On the other hand, I'm not the kind of parent who wants their child to go the same way they did at all costs. It's all up to my son's preference. If that's what he wants and likes, he'll play table tennis. I just hope he'll take up a sport.
He's very active and can go without stopping from morning to night. Our biggest problem with kindergarten was nap time. The kid won't go to kindergarten because he doesn't want to nap. Then we agreed he could spend those two hours outdoors and play.
High sports always require a lot of sacrifice, especially time-wise. How difficult was that for you?
After fifth grade I never attended a single school trip. I never spent a single Friday in school because of tournaments and I never had time to go our on the weekends.
But I never regretted it for a second, because I was the one who decided to be an athlete and if I had to choose, I'd do it all again.
Nothing in my life really suffered because of table tennis. I grew up in a different, slower time and you could manage everything. There were no mobile phones.
I played with marbles, I played soccer, card games. Those are the things that I believe meant a lot in the development of our great athletes because you learn in second grade how to scam a sticker from your friend or play tactically with marbles. Those are things you pick up when you're young and still learning how to win.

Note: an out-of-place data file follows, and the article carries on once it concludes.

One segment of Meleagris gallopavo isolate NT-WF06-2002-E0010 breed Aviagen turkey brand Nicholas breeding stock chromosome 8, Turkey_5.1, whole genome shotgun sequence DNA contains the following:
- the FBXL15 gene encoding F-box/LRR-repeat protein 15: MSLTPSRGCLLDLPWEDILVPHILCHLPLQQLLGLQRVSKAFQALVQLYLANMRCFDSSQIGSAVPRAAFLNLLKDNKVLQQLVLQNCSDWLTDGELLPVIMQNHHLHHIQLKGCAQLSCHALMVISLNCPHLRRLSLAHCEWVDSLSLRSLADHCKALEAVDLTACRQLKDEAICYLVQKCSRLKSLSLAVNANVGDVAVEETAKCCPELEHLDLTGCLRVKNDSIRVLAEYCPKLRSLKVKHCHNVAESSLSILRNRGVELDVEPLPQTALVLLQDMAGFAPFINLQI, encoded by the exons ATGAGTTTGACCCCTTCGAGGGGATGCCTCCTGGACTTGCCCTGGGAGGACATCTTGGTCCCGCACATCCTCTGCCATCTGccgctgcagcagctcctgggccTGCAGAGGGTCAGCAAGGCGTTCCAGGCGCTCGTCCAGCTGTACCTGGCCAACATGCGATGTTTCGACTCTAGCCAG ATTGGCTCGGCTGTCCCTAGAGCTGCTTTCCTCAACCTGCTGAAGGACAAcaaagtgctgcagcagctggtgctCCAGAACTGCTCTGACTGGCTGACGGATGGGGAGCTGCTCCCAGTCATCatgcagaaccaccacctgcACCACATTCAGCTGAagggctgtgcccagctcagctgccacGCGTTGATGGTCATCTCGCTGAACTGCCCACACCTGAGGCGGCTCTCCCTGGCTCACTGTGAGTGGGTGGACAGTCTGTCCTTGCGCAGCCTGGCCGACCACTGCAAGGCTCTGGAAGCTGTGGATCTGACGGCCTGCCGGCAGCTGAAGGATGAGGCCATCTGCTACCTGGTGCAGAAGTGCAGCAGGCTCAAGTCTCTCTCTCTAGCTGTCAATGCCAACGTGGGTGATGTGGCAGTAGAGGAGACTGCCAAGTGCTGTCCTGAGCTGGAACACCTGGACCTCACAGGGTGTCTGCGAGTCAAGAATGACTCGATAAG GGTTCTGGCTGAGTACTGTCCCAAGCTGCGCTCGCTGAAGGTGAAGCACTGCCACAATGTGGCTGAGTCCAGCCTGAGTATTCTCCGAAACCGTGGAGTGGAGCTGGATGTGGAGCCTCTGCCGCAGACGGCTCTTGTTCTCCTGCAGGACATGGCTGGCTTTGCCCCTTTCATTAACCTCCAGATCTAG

How did you coordinate school and sports after the 8th grade?
I enlisted in high-school and stopped attending 15 days in, because I realized that if I went to class regularly I won't be able to keep up with sports. So I transferred to the Polytechnical high school where my professor was Janko Tipsarevic's father.
Danilovic, Sapic and many other athletes also attended this school as well as many other promising athletes.
School is important for sure, but not always easy to balance with sports.
You grew up in Zemun which, back then, was known by its 'bad boys from the block'.
When it comes to all those people - many of whom are sadly deceased - I spend my entire childhood with them. I'm glad I had the opportunity to learn the ropes with them. They saw me as an athlete and I had great friends in them. And I was also protected like a polar bear.
I never had any problems or was there when anything problematic occurred. They were great guys who always let me know when something was about to go down and sent me home.
I spent my days with them playing darts and pool that was on "blood and knife", since I have that streak of hating to lose, just like them. I think that's a good life school if you can distance yourself from the stupid parts. When you realize how things work there, later in life it's much easier.
When you turned 25, you decided to continue your career abroad.
I spent my most important years under sanctions, travelling across Budapest and waiting at the border for up to 7hrs every weekend. We didn't play as a team for five years, which was a huge handicap and not easy, but I'm still satisfied. Considering the conditions we had back then, we made excellent results. We didn't have physical therapists, planned diet or anything else. You'd go around the training hall and beg the Bulgarian, Romanian or Greek teams for their physical therapist to massage you. It was improvisation in sports.